Central bankers all off to Jackson Hole but U.S. inflation still going nowhere
As central bankers gather at Jackson Hole and every investor waits on the edge of their seat for a clearer signal on the direction and future of Federal Reserve monetary policy, one thing has remained fairly constant.
While there are plenty of reasons to believe it may be about to take off, U.S. inflation appears to be going nowhere.
Consensus expectations from Reuters polls of economists over the past year and a half on core PCE, the Fed’s preferred measure, have not budged more than one-tenth of a percentage point. Core PCE is forecast at 1.8 percent this year, next year and the year after.
The highest forecast polled for core PCE by any participant in the latest survey was 2.5 percent, and not until end-2017.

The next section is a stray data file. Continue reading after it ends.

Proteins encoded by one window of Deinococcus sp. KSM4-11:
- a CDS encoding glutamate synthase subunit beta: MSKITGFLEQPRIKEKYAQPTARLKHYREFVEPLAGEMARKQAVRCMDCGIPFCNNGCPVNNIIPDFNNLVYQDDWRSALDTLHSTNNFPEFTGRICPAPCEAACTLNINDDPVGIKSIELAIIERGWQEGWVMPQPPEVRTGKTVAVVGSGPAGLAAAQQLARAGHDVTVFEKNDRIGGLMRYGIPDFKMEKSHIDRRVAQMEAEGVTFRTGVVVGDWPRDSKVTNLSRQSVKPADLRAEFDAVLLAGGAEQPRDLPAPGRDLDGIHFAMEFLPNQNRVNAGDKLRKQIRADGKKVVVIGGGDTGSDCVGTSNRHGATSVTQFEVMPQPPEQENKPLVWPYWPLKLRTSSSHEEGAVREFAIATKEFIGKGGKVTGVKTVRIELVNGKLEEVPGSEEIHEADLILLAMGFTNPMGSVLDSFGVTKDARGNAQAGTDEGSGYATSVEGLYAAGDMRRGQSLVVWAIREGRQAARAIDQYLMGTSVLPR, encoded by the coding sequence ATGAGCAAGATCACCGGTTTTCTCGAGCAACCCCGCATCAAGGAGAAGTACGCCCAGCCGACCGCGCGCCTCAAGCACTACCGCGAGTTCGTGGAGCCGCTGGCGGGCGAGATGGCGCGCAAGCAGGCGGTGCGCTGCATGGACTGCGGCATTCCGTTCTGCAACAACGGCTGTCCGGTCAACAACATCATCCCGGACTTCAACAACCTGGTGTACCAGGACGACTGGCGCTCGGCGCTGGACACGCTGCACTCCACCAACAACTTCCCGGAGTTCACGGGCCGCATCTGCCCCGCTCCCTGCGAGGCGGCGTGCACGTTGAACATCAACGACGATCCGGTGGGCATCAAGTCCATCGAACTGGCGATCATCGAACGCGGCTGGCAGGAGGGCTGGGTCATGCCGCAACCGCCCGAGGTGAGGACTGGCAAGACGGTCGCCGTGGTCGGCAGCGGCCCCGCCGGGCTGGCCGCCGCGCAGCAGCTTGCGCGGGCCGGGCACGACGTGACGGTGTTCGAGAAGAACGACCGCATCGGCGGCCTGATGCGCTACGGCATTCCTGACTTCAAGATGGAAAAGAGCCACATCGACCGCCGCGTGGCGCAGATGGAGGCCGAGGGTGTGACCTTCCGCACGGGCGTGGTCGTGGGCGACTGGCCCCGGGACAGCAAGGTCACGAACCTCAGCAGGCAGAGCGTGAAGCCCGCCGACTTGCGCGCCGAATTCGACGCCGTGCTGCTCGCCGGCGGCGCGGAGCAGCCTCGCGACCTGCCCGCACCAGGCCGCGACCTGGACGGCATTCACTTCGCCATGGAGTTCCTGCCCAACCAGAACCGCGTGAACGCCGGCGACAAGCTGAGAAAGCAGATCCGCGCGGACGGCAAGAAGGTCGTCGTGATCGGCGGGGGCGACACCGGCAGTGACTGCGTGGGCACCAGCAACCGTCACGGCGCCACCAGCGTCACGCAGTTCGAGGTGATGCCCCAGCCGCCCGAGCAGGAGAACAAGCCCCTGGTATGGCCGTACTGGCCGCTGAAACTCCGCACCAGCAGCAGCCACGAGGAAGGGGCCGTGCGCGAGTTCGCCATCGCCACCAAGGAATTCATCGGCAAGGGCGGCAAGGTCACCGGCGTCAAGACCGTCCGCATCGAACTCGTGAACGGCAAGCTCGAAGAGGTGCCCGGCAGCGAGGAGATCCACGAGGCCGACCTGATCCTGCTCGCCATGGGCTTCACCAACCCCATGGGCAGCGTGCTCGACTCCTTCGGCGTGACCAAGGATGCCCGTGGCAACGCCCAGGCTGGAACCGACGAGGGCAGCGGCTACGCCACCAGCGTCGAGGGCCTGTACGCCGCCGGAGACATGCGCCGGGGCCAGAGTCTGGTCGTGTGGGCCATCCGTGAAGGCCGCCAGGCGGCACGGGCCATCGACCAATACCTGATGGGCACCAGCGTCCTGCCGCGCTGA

The lowest draws a flat line at 1.50 percent, with the consensus stuck in a steady 1.7-1.9 percent range through until the end of next year.
While hardly a disaster, expectations are not crying out for a succession of rate rises to get inflation under control, either. Instead, inflation is around where the Fed likes it to be.
The main problem is that the Fed, which has already pretty much ticked the full employment box of its dual mandate, isn’t comfortable with the idea of facing the next economic downturn with a federal funds rate that’s still so close to zero. It won’t have anything substantial to cut.
But the Fed has its work cut out for it trying to tick the second box. Inflation has been stuck in a well-established pattern for a very long time and most measures of inflation expectations are telling the same story.
As pointed out in the MacroMan blog, there have been only two months since the start of the millennium that the 10-year average of core PCE has risen above 2 percent.
That will turn at some point of course. It just might not be soon.
— with analysis by Shrutee Sarkar